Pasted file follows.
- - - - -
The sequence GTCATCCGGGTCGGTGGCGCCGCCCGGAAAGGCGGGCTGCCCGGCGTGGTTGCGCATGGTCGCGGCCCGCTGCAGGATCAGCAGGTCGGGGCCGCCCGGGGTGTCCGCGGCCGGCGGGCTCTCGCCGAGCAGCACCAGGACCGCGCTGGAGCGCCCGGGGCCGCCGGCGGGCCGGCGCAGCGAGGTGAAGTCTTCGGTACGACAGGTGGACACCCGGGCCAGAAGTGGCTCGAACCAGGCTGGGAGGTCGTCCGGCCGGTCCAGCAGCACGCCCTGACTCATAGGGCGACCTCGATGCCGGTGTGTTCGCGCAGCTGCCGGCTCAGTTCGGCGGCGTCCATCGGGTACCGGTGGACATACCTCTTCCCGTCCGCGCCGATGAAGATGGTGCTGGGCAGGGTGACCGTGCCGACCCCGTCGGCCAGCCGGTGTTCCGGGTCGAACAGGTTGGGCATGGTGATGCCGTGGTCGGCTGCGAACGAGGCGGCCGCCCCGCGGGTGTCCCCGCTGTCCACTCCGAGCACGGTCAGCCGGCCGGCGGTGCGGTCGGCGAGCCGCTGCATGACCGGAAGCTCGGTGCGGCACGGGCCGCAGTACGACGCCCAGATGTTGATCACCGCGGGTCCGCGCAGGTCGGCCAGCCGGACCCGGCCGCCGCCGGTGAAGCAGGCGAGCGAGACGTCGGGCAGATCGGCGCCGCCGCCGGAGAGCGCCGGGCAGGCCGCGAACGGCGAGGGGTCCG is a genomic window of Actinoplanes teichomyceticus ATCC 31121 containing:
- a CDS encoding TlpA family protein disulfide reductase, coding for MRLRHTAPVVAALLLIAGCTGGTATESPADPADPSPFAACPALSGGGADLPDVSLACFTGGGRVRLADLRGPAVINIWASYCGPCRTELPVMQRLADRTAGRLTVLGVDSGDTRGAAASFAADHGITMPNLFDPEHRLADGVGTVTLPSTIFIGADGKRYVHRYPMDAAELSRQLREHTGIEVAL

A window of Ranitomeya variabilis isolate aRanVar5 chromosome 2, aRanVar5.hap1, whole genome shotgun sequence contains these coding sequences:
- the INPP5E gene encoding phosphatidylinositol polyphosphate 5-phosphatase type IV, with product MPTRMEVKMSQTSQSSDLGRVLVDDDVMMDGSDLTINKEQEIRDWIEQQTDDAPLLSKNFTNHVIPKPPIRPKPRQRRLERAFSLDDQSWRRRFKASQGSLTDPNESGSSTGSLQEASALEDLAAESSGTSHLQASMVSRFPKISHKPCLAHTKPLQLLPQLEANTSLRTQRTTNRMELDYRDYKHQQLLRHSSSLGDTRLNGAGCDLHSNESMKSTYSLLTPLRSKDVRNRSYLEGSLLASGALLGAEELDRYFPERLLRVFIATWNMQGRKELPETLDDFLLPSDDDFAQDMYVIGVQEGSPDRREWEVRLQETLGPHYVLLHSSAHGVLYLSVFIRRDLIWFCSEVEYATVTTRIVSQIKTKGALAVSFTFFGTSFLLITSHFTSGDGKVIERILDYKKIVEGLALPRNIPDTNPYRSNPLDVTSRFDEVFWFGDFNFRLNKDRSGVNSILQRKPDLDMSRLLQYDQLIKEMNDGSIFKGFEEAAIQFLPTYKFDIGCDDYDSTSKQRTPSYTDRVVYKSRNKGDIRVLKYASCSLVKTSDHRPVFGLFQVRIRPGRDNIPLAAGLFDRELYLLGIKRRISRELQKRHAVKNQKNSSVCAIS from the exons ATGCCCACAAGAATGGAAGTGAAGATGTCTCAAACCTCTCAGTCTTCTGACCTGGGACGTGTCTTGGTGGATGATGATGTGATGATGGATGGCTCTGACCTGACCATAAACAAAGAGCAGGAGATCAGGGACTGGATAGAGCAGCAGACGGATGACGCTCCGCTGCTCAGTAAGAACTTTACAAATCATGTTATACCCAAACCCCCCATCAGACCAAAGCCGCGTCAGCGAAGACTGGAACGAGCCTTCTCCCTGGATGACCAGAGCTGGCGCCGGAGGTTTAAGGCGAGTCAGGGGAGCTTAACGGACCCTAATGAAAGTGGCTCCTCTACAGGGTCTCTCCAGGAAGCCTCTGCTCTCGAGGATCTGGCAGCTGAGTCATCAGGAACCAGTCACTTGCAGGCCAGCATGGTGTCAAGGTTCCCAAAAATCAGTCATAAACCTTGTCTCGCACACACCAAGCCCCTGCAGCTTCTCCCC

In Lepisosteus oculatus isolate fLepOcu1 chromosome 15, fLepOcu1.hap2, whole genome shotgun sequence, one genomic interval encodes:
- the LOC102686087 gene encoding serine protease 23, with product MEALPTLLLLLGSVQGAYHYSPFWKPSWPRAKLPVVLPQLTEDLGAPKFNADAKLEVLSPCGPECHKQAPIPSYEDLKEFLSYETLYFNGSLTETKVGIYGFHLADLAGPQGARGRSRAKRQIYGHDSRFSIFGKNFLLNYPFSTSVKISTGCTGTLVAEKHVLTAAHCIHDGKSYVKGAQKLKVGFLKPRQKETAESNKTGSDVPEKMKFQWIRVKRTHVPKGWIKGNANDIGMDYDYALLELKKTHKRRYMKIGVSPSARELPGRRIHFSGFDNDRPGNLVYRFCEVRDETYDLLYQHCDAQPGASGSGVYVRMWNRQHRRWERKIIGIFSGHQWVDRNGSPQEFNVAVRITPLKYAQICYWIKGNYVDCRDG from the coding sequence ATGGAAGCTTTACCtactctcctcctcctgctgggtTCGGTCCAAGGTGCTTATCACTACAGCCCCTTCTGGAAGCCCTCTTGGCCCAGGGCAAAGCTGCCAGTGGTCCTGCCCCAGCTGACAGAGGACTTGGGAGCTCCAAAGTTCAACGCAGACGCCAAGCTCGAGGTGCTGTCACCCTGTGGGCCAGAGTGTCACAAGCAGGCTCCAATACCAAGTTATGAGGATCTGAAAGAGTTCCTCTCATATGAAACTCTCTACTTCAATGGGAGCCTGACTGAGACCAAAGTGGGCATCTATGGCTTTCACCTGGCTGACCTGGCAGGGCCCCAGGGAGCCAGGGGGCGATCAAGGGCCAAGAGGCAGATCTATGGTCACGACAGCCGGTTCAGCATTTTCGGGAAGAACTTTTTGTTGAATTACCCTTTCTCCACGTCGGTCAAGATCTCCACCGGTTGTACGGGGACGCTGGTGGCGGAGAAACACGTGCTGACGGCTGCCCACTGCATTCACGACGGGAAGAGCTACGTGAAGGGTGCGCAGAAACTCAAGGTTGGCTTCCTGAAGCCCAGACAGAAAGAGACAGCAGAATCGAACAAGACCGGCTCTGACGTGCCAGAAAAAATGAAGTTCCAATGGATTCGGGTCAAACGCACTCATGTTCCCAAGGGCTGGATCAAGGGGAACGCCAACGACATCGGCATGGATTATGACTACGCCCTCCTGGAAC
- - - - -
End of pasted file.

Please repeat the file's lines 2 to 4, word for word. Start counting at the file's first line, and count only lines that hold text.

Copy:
- a CDS encoding TlpA family protein disulfide reductase, coding for MRLRHTAPVVAALLLIAGCTGGTATESPADPADPSPFAACPALSGGGADLPDVSLACFTGGGRVRLADLRGPAVINIWASYCGPCRTELPVMQRLADRTAGRLTVLGVDSGDTRGAAASFAADHGITMPNLFDPEHRLADGVGTVTLPSTIFIGADGKRYVHRYPMDAAELSRQLREHTGIEVAL

A window of Ranitomeya variabilis isolate aRanVar5 chromosome 2, aRanVar5.hap1, whole genome shotgun sequence contains these coding sequences:
- the INPP5E gene encoding phosphatidylinositol polyphosphate 5-phosphatase type IV, with product MPTRMEVKMSQTSQSSDLGRVLVDDDVMMDGSDLTINKEQEIRDWIEQQTDDAPLLSKNFTNHVIPKPPIRPKPRQRRLERAFSLDDQSWRRRFKASQGSLTDPNESGSSTGSLQEASALEDLAAESSGTSHLQASMVSRFPKISHKPCLAHTKPLQLLPQLEANTSLRTQRTTNRMELDYRDYKHQQLLRHSSSLGDTRLNGAGCDLHSNESMKSTYSLLTPLRSKDVRNRSYLEGSLLASGALLGAEELDRYFPERLLRVFIATWNMQGRKELPETLDDFLLPSDDDFAQDMYVIGVQEGSPDRREWEVRLQETLGPHYVLLHSSAHGVLYLSVFIRRDLIWFCSEVEYATVTTRIVSQIKTKGALAVSFTFFGTSFLLITSHFTSGDGKVIERILDYKKIVEGLALPRNIPDTNPYRSNPLDVTSRFDEVFWFGDFNFRLNKDRSGVNSILQRKPDLDMSRLLQYDQLIKEMNDGSIFKGFEEAAIQFLPTYKFDIGCDDYDSTSKQRTPSYTDRVVYKSRNKGDIRVLKYASCSLVKTSDHRPVFGLFQVRIRPGRDNIPLAAGLFDRELYLLGIKRRISRELQKRHAVKNQKNSSVCAIS from the exons ATGCCCACAAGAATGGAAGTGAAGATGTCTCAAACCTCTCAGTCTTCTGACCTGGGACGTGTCTTGGTGGATGATGATGTGATGATGGATGGCTCTGACCTGACCATAAACAAAGAGCAGGAGATCAGGGACTGGATAGAGCAGCAGACGGATGACGCTCCGCTGCTCAGTAAGAACTTTACAAATCATGTTATACCCAAACCCCCCATCAGACCAAAGCCGCGTCAGCGAAGACTGGAACGAGCCTTCTCCCTGGATGACCAGAGCTGGCGCCGGAGGTTTAAGGCGAGTCAGGGGAGCTTAACGGACCCTAATGAAAGTGGCTCCTCTACAGGGTCTCTCCAGGAAGCCTCTGCTCTCGAGGATCTGGCAGCTGAGTCATCAGGAACCAGTCACTTGCAGGCCAGCATGGTGTCAAGGTTCCCAAAAATCAGTCATAAACCTTGTCTCGCACACACCAAGCCCCTGCAGCTTCTCCCC